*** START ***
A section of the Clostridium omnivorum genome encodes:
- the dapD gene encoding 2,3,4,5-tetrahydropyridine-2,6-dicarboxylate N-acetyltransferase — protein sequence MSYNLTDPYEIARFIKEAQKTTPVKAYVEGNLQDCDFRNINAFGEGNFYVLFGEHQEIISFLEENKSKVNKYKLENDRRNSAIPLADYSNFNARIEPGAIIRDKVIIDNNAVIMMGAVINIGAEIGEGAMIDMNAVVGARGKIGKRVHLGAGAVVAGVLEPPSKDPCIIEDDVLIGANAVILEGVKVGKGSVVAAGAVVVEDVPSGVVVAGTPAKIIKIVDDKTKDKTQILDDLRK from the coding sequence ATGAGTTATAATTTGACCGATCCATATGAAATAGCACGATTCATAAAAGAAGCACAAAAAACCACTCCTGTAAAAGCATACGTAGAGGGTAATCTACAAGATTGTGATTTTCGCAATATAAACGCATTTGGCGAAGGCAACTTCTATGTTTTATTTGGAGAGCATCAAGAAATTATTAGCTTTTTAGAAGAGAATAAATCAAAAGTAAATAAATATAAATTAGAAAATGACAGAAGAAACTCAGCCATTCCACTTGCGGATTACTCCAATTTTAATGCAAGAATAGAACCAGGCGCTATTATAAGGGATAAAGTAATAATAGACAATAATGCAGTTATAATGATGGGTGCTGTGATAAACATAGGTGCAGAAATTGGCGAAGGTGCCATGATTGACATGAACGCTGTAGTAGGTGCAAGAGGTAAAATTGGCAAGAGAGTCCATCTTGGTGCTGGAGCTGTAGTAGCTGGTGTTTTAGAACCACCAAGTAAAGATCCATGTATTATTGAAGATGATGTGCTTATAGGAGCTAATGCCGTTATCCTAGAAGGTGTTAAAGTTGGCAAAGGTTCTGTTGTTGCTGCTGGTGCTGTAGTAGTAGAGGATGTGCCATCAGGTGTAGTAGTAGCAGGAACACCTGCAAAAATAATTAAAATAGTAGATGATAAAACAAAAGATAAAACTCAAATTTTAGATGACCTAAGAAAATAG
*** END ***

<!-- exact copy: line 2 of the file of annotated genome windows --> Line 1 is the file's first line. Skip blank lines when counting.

- the dapD gene encoding 2,3,4,5-tetrahydropyridine-2,6-dicarboxylate N-acetyltransferase — protein sequence MSYNLTDPYEIARFIKEAQKTTPVKAYVEGNLQDCDFRNINAFGEGNFYVLFGEHQEIISFLEENKSKVNKYKLENDRRNSAIPLADYSNFNARIEPGAIIRDKVIIDNNAVIMMGAVINIGAEIGEGAMIDMNAVVGARGKIGKRVHLGAGAVVAGVLEPPSKDPCIIEDDVLIGANAVILEGVKVGKGSVVAAGAVVVEDVPSGVVVAGTPAKIIKIVDDKTKDKTQILDDLRK from the coding sequence ATGAGTTATAATTTGACCGATCCATATGAAATAGCACGATTCATAAAAGAAGCACAAAAAACCACTCCTGTAAAAGCATACGTAGAGGGTAATCTACAAGATTGTGATTTTCGCAATATAAACGCATTTGGCGAAGGCAACTTCTATGTTTTATTTGGAGAGCATCAAGAAATTATTAGCTTTTTAGAAGAGAATAAATCAAAAGTAAATAAATATAAATTAGAAAATGACAGAAGAAACTCAGCCATTCCACTTGCGGATTACTCCAATTTTAATGCAAGAATAGAACCAGGCGCTATTATAAGGGATAAAGTAATAATAGACAATAATGCAGTTATAATGATGGGTGCTGTGATAAACATAGGTGCAGAAATTGGCGAAGGTGCCATGATTGACATGAACGCTGTAGTAGGTGCAAGAGGTAAAATTGGCAAGAGAGTCCATCTTGGTGCTGGAGCTGTAGTAGCTGGTGTTTTAGAACCACCAAGTAAAGATCCATGTATTATTGAAGATGATGTGCTTATAGGAGCTAATGCCGTTATCCTAGAAGGTGTTAAAGTTGGCAAAGGTTCTGTTGTTGCTGCTGGTGCTGTAGTAGTAGAGGATGTGCCATCAGGTGTAGTAGTAGCAGGAACACCTGCAAAAATAATTAAAATAGTAGATGATAAAACAAAAGATAAAACTCAAATTTTAGATGACCTAAGAAAATAG